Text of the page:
Mundruczó: I saw his previous movie, Destroyer, and it was really strong. I love that movie, and also, I saw Mandy, which was very impressive. I knew that I would like to create something else, and also, I saw some other thing he created. When we started talking about Pieces of a Woman, he didn’t start to talk about movies, which is the usual case. “Did you see that? Did you see that? Blah blah blah blah.” We just started to talk about paintings, and some other art pieces or feelings, and I loved that. So I was like, “Okay, this guy wants to do something truly unique, as I am.” I found him to be the best partner for it.
BTL: We do this thing at Below the Line called “Making the Scene” where we talk about a pivotal scene in a movie. For Pieces of a Woman, we have to talk about the birth scene that plays such a pivotal role in the story. How do you prepare your crew for a scene like that? You have these three actors who need to be at the top of their game, but you also have to have a camera and sound crew that can capture it and not disrupt what they’re doing.
Mundruczó: It was really like a movie in a movie, and that was also our concept. How can you create a monolith that every family member is connected to in a way? Also, how can you do the deepest emotional and physical experience to the audience to feel the movie somehow. This was truly important for me, and my concept was very simple in a way: how can I be as close to Martha’s emotion as possible? And how can I show that infinite love and connection to the newborn as she can express. We ended up with this form — because film is a is an art form, so we really want to find something which you can do only in cinema. So we found that it’s best if we do a long take somehow, and we expanded the film time to 24-25 minutes, but we compressed into the expanded film time 14-15-16 hours of real labor time. In a way, it’s completely fake. It cannot happen as fast, 25 minutes, in real life, but this is cinema. This is an art form that makes this believable. I also wanted to lock the audience into that scene as much as possible, to feel like you’re losing control as we’re starting. It was kind of a journey to find the right tool as well, how to shoot that scene.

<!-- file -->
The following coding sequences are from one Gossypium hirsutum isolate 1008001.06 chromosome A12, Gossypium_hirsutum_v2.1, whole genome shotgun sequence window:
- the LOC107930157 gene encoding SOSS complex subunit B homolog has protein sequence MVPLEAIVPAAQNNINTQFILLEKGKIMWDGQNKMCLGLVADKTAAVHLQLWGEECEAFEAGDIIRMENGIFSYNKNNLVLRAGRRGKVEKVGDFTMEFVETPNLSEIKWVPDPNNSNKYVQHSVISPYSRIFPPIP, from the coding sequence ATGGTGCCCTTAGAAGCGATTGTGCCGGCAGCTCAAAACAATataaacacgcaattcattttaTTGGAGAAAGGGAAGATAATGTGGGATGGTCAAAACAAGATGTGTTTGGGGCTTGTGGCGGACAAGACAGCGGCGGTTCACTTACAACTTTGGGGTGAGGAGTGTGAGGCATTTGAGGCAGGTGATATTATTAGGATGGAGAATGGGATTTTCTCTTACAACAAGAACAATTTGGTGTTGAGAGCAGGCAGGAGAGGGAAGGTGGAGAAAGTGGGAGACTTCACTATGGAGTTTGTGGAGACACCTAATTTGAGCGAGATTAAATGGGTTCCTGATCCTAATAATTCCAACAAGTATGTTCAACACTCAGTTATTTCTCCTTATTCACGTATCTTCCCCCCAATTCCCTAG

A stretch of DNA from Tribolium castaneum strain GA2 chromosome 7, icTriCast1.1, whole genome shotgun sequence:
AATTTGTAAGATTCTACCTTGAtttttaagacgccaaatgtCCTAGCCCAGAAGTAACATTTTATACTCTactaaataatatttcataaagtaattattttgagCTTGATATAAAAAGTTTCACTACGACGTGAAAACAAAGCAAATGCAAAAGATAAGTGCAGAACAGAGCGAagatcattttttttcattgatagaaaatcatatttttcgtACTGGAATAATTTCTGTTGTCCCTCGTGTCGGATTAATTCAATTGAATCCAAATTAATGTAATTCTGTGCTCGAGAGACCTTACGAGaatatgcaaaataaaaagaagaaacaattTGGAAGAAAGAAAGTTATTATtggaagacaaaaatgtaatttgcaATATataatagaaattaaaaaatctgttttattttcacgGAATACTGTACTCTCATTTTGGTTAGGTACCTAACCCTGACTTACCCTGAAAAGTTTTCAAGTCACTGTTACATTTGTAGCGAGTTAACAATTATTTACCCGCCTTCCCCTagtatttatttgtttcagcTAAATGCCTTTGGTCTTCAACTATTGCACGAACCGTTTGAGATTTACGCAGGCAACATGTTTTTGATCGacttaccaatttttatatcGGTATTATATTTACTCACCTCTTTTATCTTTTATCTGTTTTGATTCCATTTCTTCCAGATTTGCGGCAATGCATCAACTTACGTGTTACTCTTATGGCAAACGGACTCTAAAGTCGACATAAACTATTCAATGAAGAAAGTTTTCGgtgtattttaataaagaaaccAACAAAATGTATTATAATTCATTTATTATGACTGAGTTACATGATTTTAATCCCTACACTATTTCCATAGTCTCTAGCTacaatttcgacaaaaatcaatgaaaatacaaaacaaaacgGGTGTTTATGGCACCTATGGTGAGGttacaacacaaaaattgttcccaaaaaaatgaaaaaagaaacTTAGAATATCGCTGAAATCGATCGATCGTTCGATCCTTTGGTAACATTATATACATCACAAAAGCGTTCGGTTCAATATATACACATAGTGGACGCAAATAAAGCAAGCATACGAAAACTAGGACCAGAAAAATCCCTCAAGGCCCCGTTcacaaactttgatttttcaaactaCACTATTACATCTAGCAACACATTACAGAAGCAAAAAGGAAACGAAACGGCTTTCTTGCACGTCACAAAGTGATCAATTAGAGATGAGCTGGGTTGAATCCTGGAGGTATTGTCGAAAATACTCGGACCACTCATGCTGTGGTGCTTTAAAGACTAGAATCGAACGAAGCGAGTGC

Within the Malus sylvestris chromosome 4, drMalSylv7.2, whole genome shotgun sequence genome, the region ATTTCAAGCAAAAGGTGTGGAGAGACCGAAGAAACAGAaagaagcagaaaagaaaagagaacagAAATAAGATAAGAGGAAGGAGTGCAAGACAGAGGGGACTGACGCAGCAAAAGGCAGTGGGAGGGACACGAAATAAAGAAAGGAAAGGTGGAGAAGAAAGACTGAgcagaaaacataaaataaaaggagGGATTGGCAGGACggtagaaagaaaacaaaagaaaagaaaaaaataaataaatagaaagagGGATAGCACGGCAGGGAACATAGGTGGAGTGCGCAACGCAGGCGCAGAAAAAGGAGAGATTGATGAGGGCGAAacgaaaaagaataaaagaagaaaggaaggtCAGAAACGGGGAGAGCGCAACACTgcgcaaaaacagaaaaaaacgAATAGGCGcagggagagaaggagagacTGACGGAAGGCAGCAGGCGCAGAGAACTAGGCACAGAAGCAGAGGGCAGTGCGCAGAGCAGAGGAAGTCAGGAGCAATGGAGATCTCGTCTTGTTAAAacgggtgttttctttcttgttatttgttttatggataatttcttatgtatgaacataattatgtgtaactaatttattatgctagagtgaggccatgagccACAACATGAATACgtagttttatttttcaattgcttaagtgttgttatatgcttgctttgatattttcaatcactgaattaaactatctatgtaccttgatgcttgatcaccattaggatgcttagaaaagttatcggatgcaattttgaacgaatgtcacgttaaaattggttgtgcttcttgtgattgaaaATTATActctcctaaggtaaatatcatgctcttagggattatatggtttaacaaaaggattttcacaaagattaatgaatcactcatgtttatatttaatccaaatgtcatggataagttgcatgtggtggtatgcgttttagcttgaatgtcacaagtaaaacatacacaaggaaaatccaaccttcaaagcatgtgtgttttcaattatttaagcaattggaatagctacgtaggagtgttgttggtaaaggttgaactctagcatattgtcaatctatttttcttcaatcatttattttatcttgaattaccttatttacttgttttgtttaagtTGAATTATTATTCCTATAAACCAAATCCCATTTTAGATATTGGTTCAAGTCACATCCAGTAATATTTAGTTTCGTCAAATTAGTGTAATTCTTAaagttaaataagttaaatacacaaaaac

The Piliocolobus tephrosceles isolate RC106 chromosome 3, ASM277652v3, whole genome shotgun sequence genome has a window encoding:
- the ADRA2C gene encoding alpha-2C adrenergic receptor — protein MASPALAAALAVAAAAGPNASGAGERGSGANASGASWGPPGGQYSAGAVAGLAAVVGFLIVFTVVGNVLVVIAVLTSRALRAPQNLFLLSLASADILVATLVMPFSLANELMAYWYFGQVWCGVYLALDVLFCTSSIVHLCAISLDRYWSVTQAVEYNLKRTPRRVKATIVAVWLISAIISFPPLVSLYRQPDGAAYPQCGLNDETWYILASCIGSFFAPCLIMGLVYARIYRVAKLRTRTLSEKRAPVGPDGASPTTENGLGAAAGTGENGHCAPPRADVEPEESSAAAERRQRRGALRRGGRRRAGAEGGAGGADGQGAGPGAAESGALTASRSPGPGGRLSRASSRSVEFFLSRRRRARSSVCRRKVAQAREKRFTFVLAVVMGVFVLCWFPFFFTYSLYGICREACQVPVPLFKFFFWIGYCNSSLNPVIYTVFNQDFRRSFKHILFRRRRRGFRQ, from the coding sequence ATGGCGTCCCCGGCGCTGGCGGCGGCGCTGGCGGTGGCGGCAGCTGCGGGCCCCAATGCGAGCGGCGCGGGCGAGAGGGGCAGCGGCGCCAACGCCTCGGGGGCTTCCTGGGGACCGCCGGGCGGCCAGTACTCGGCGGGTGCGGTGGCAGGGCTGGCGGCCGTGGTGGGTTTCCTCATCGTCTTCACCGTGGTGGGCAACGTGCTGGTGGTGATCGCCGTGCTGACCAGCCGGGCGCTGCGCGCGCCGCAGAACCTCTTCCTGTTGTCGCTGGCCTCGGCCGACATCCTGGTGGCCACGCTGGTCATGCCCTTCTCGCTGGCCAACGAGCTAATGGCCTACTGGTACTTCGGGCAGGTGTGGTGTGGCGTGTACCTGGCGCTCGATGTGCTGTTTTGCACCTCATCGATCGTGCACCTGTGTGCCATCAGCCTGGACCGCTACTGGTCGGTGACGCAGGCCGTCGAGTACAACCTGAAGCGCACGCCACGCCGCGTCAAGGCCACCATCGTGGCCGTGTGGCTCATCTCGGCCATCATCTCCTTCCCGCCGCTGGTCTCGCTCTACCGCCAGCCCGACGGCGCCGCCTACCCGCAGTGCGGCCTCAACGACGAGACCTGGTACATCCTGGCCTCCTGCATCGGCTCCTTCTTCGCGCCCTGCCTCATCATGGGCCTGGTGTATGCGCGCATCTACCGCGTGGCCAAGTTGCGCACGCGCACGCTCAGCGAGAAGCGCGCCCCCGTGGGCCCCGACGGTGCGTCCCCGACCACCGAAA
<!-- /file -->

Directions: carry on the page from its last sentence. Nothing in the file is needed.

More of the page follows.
Usually, the first idea is to just use a handheld. We really felt that if you use the handheld camera, you really feel someone’s shoulder, which means it’s too personal. We ended up somehow on a toy called “gimbal,” which is really not usually used in feature films. It’s more for sport or music videos, but that was spiritual and poetic enough somehow and make a lot of fluidity almost like an oil painting brush. That was somehow the idea. So that came together, and we used 360-degree freedom for the scene, and we don’t really rehearse too much, and we jump into it more like in an action scene.
BTL: It’s an amazing set piece. When I think about some of the set pieces in White God with the hundreds of dogs, this scene in your new movie is just as impressive.
Mundruczó: Yeah, for me, it’s exactly the same. These scenes really come from the same places. I really would like to discover new territory as well, so something you’ve never seen before, and you never experienced this before. So the flying for Jupiter’s Moon, or the dogs running in White God, and this scene are not that far from each other, even though visually they’re so different those moments. I love this kind of… when you kind of scratch the surface of the usual body of cinema and go beyond – I love that feeling also as an audience.
BTL: Are you now developing another movie with Kata? Is that something you’ll be able to start soon? I’m not sure how things are in Hungary as far as COVID goes.
Mundruczó: COVID has really killed everything in the way of shooting, but it’s a great time to develop it, so of course, we develop. She’s a real writer. She’s really good at writing, and yeah, we have several projects. If you asked me a year ago or a little longer, I’m not sure I would have mentioned Pieces of a Woman, so you never know what will be the next one. I definitely want to keep this kind of personal level and continue on this way.
Pieces of a Woman is now available to watch on Netflix.
All pictures are courtesy of Netflix, except where noted.